Speech & Debate

Original Article


Roundabout kicks off its Underground project to nurture new talent on a promising note with "Speech & Debate." Stephen Karam's savvy comedy about three teenage outsiders grappling with sexual secrets and drawn together via the Internet is imperfect, rambling and messily plotted, but it's bristling with vitality, wicked humor, terrific dialogue and a direct pipeline into the zeitgeist of contemporary youth. Staged with verve by Jason Moore and played by a pitch-perfect cast of four, this disarming production has enough arguments in its favor to make the flaws seem secondary.
The play inaugurates Roundabout's new space, the 62-seat Black Box Theater, situated in the basement below the company's larger Off Broadway home, the Laura Pels, and accessible only by elevator. The generically disposable name points up the strategy of seeking a sponsor to underwrite this laudable but economically challenging initiative from one of the city's leading nonprofit theater companies as it reaches beyond the established mainstream to experiment with fresh work from developing playwrights.

Karam co-wrote the considerably darker "columbinus," a meditation on events leading to the 1999 high school massacre in Littleton, Colo., which played last season at New York Theater Workshop. The 27-year-old playwright clearly has empathy for adolescent unease. He also has a keen ear for how teens talk, move and think, how they view each other and the adult world.

Inspiration for the new play was a 2004 sex scandal in which the then-mayor of Spokane, Wash., was caught trolling in an online gay chatroom with an 18-year-old male. To playfully serve his parallels with a certain 17th century witch hunt scenario, Karam shifts the location to Salem, Ore. According to enterprising school reporter Solomon (Jason Fuchs), the mayor here also has a taste for the lads, as does high school drama teacher Mr. Healy. The latter carelessly uses an identifiable email address during an opening chat with Howie (Gideon Glick), a recent Portland transplant who's been out for almost half his 18 years.

Both boys connect with a third friendless, misfit teen when, during her Casio keyboard-accompanied "monoblog," Diwata (Sarah Steele) airs her grievance with Mr. Healy over being shut out of the lead of North Salem High's production of "Once Upon a Mattress." Anxious to beef up her performance quota for her transcript, the aspiring actress doesn't take rejection lightly.

Each of the kids eyes adult hypocrisy in different ways: Solomon seeks to expose it, Diwata to exploit it and Howie just to co-exist with it peacefully and maybe get laid by some hot older dude. With varying degrees of aggressiveness, however, all three pursue their own agendas, colliding in the otherwise unpopulated Speech & Debate Club and using compromising knowledge of each other for leverage.

Karam and Moore start out on a high with some snappy early scenes enlivened by sharp character presentation and witty use of rear-wall computer desktops (Anna Louizos did the resourceful utilitarian set; Brett Jarvis designed the projections). Means and motivations unravel slightly thereafter, particularly in a bloated midsection with overlong consecutive scenes between Diwata and each of the guys. But while the setup is lumpy, the conflicts explode in consistently intriguing ways. And Karam uses both the advantages and perils of cyberspace to make amusing, original points.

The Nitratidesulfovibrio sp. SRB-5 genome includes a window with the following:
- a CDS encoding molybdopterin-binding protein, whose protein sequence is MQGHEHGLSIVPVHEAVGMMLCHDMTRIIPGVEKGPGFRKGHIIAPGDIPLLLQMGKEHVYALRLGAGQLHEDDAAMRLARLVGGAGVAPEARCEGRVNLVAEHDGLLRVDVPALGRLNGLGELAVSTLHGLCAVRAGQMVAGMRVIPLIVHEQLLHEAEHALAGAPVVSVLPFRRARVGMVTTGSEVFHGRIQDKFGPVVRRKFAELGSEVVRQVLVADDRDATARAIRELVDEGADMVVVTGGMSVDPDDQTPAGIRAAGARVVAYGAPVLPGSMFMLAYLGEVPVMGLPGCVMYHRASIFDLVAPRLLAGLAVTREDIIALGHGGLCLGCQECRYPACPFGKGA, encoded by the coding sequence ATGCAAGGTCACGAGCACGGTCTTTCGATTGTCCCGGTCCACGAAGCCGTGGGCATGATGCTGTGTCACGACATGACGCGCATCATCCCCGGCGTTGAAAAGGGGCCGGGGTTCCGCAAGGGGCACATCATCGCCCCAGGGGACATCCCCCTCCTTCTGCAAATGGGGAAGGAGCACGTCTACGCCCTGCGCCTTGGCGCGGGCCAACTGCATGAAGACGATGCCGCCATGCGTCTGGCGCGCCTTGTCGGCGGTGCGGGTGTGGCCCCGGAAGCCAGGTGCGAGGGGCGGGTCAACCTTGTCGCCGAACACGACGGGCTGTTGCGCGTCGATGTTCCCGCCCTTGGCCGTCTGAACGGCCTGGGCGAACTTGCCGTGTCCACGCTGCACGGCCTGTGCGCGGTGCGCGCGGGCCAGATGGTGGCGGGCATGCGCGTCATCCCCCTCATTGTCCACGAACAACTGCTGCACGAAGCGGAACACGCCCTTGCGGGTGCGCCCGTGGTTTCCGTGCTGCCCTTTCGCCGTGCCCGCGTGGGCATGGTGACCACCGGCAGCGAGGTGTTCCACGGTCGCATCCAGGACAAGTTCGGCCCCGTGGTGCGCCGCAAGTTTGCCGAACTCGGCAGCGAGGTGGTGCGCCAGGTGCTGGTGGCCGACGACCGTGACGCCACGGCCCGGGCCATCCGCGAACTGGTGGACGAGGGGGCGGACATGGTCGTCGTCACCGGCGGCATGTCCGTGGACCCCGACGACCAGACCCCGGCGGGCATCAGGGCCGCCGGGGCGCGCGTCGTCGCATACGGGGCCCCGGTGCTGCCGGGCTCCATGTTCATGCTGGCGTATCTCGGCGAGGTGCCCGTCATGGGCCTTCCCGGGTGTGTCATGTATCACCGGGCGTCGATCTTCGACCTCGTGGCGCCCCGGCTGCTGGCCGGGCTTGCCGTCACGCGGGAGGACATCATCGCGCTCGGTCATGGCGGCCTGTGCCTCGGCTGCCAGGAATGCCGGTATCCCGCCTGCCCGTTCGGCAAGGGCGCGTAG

Helping to keep the material engaging even through its looser stretches are the three teens' respective creative endeavors, all cleverly incorporated. Howie authored a gay revisionist take on the Cain and Abel story at age 9, involving a "queeny time-travel kid," later choreographing a routine for a Boy Scout talent show to George Michael's "Freedom." Solomon reflects in prose on a young Abraham Lincoln coming out to his folks. Most hilariously, Diwata develops "Crucible," her musical take on the Arthur Miller play, in which she channels Idina Menzel as Mary Warren.

Karam locates and sustains the unlikely connections between these oddball fantasies with the aid of frequent musical interludes, alternately deadpan and exuberant.

The delightful cast certainly helps, too. Fresh from "Spring Awakening," Glick is not new to teen turmoil, but his character here is a neat flip from his fledgling gay boy in the hit musical, seemingly destined for heartache. Howie has zero uncertainty about his sexuality, and the actor even makes his affectedly languid delivery and effete hand gestures a natural extension of who he is.

Fuchs does classic nerd with understated humor (he's a dead ringer for Samm Levine from "Freaks and Geeks"), nicely balancing his career-oriented drive with a sensitive side fueled by personal issues.

The fearless Steele is magic every minute she's onstage, and both Moore and Karam make the most of her. Best known as Adam Sandler's daughter in "Spanglish," the young actress is eccentric without contriving to be so; she's both unselfconsciously vulnerable and supremely knowing.

Rounding out the cast is "[title of show]" alum Susan Blackwell, who puts an incisive spin on the only two adult figures seen in the play, one a supposedly liberal teacher with a strong censorship mechanism, the other an arts reporter who's a dry caricature of condescending, self-spotlighting NPR types.

"Speech & Debate" may need refinement to meet its full potential but showcasing raw material that can benefit from further nurturing is the declared goal of Roundabout Underground, which producer Robyn Goodman ("Avenue Q") is curating. Score one for the new enterprise.

Set, Anna Louizos; costumes, Heather Dunbar; lighting, Justin Townsend; original music and lyrics, Karam; sound and projections, Brett Jarvis; choreography, Boo Killebrew; production stage manager, James FitzSimmons. Opened Oct. 29, 2007. Reviewed Oct. 24. Running time: 1 HOUR, 45 MIN.